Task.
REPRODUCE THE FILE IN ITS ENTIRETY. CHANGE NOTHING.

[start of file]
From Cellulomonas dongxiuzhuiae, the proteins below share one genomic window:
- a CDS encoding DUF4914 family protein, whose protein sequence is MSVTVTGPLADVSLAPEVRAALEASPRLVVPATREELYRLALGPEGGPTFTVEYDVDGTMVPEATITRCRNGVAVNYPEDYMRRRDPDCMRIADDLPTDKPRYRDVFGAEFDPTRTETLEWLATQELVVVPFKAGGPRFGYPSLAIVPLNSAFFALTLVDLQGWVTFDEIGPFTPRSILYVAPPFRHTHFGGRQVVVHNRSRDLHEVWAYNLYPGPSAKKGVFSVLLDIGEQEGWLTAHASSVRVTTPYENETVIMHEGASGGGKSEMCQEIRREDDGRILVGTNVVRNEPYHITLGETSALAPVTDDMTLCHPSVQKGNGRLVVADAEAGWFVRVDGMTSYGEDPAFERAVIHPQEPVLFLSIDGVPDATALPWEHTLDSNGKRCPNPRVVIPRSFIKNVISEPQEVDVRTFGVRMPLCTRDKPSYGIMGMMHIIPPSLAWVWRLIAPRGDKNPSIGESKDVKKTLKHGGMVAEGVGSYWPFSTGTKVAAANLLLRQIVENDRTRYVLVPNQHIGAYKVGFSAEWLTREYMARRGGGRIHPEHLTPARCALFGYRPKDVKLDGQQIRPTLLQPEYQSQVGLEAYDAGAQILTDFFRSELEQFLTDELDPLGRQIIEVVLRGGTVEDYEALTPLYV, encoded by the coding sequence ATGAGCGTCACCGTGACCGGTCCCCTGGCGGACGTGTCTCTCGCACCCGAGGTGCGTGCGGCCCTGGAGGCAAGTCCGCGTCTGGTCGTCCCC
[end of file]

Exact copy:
From Cellulomonas dongxiuzhuiae, the proteins below share one genomic window:
- a CDS encoding DUF4914 family protein, whose protein sequence is MSVTVTGPLADVSLAPEVRAALEASPRLVVPATREELYRLALGPEGGPTFTVEYDVDGTMVPEATITRCRNGVAVNYPEDYMRRRDPDCMRIADDLPTDKPRYRDVFGAEFDPTRTETLEWLATQELVVVPFKAGGPRFGYPSLAIVPLNSAFFALTLVDLQGWVTFDEIGPFTPRSILYVAPPFRHTHFGGRQVVVHNRSRDLHEVWAYNLYPGPSAKKGVFSVLLDIGEQEGWLTAHASSVRVTTPYENETVIMHEGASGGGKSEMCQEIRREDDGRILVGTNVVRNEPYHITLGETSALAPVTDDMTLCHPSVQKGNGRLVVADAEAGWFVRVDGMTSYGEDPAFERAVIHPQEPVLFLSIDGVPDATALPWEHTLDSNGKRCPNPRVVIPRSFIKNVISEPQEVDVRTFGVRMPLCTRDKPSYGIMGMMHIIPPSLAWVWRLIAPRGDKNPSIGESKDVKKTLKHGGMVAEGVGSYWPFSTGTKVAAANLLLRQIVENDRTRYVLVPNQHIGAYKVGFSAEWLTREYMARRGGGRIHPEHLTPARCALFGYRPKDVKLDGQQIRPTLLQPEYQSQVGLEAYDAGAQILTDFFRSELEQFLTDELDPLGRQIIEVVLRGGTVEDYEALTPLYV, encoded by the coding sequence ATGAGCGTCACCGTGACCGGTCCCCTGGCGGACGTGTCTCTCGCACCCGAGGTGCGTGCGGCCCTGGAGGCAAGTCCGCGTCTGGTCGTCCCC